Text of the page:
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Soaring fuel prices: Building sites face ‘strike’ shutdown, while concerns raised about school transport

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Private operators say the Government must intervene in the same way it did during the pandemic in providing immediate funding help to various sectors

Private operators say the Government must intervene in the same way it did during the pandemic in providing immediate funding help to various sectors

Private operators say the Government must intervene in the same way it did during the pandemic in providing immediate funding help to various sectors

One of the country’s main construction unions has warned that “sites will come to a halt” from next week due to soaring fuel costs.

Irish Plant Contractors Association (IPCA) members employ more than 40,000 truck drivers and digger and machinery operators.

The union said its members were responsible for the movement on every building site in the country, employing more than 140,000 construction workers in total.

The IPCA said its members would stop “all works next week” because fuel prices had almost tripled recently without sufficient relief from Government.

It has argued that cuts to the price of petrol, diesel and green diesel do not go far enough, and members can no longer afford to fill the machines.

“One contractor with 400 digger machines has seen his fuel costs soar from €300,000 per month to over €500,000 per month based on the diesel costs rising in just one week,” the IPCA said in a statement.

“The paltry 2c per litre discount (on green diesel) to these businesses is just not viable and will lead to the closure of building sites from next week.”

The IPCA has argued that contractors are “tied into” agreements with developers and bear the brunt of rising costs because the prices of jobs have already been agreed.

Chief executive Brian Coogan said this was happening across the board and that businesses were operating at a loss.

“We’re asking the Government to try and put some curbs on the suppliers that are selling fuel around the country. Green diesel is at €1.83. In January it was 0.62 cent,” he added.

Mr Coogan said his union would make a “concerted effort” to engage with government officials this weekend to avoid the strike.

Meanwhile, the spiralling cost of fuel is putting school bus services at risk, coach operators warned.

The transport industry is concerned generally about the impact of rising prices on the sector, but school buses are seen as vulnerable.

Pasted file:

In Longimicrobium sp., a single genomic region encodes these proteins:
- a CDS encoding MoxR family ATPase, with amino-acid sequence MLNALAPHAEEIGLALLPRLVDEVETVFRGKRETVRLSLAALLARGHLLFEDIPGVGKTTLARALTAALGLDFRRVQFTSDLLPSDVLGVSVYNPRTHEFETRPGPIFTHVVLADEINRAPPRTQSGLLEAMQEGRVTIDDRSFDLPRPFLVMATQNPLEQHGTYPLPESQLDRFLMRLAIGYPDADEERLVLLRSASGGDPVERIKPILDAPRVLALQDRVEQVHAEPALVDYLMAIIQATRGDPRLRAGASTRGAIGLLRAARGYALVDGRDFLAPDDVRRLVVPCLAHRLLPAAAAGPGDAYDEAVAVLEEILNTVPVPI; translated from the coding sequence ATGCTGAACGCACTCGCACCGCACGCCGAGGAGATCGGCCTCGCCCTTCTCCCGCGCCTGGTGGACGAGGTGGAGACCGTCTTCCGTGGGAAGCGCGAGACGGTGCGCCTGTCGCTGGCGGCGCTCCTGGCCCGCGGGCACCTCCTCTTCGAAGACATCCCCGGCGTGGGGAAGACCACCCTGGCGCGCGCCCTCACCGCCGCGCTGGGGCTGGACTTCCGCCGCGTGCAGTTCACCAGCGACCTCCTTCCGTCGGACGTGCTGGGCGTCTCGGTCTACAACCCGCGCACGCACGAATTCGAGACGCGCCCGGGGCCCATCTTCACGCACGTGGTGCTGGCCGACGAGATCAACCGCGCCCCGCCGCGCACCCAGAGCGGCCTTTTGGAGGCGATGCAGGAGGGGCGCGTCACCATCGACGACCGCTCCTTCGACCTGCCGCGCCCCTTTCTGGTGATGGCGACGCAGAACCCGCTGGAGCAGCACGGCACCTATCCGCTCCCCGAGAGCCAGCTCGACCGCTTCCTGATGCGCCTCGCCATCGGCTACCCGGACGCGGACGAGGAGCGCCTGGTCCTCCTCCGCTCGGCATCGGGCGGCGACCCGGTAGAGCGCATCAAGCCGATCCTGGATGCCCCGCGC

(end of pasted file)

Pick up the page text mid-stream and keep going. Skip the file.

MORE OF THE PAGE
School transport operates on tight margins, and companies are tied to contracts that do not allow for increased costs to be recovered.

Private coaches account for 90pc of school bus journeys.

The Coach Tourism and Transport Council of Ireland (CTTC) has raised the cost of fuel with Bus Éireann and government departments, saying the measures implemented this week fall short of what is needed to address inflation.

Executive member Feargal Barton said the additional burden could put some companies out of business.

Each school transport operator has an individual contract, which generally lasts for five years, but there is no need to renegotiate contracts in the short term, Mr Barton said.

“They could remain in situ, but we are looking for a special intervention to be put in place, something like they did with Covid, when an allocation of money was set aside for cleaning and PPE equipment.”

Bus operators needed the extra revenue to cover higher fuel costs, not to make profits.

“If nothing happens between now and June, you may see a huge number of operators handing back their contracts,” Mr Barton added.

The Department of Education said it was considering, in consultation with other the implications increasing fuel costs may have on the provision of school transport

A Bus Éireann spokesperson said they were aware of concerns regarding the sharp increase in fuel prices.  

Transport Minister Eamon Ryan said that when the Government made the decision to cut excise duty, it knew it would “not cover the full cost”.

He described the market as “incredibly volatile”.


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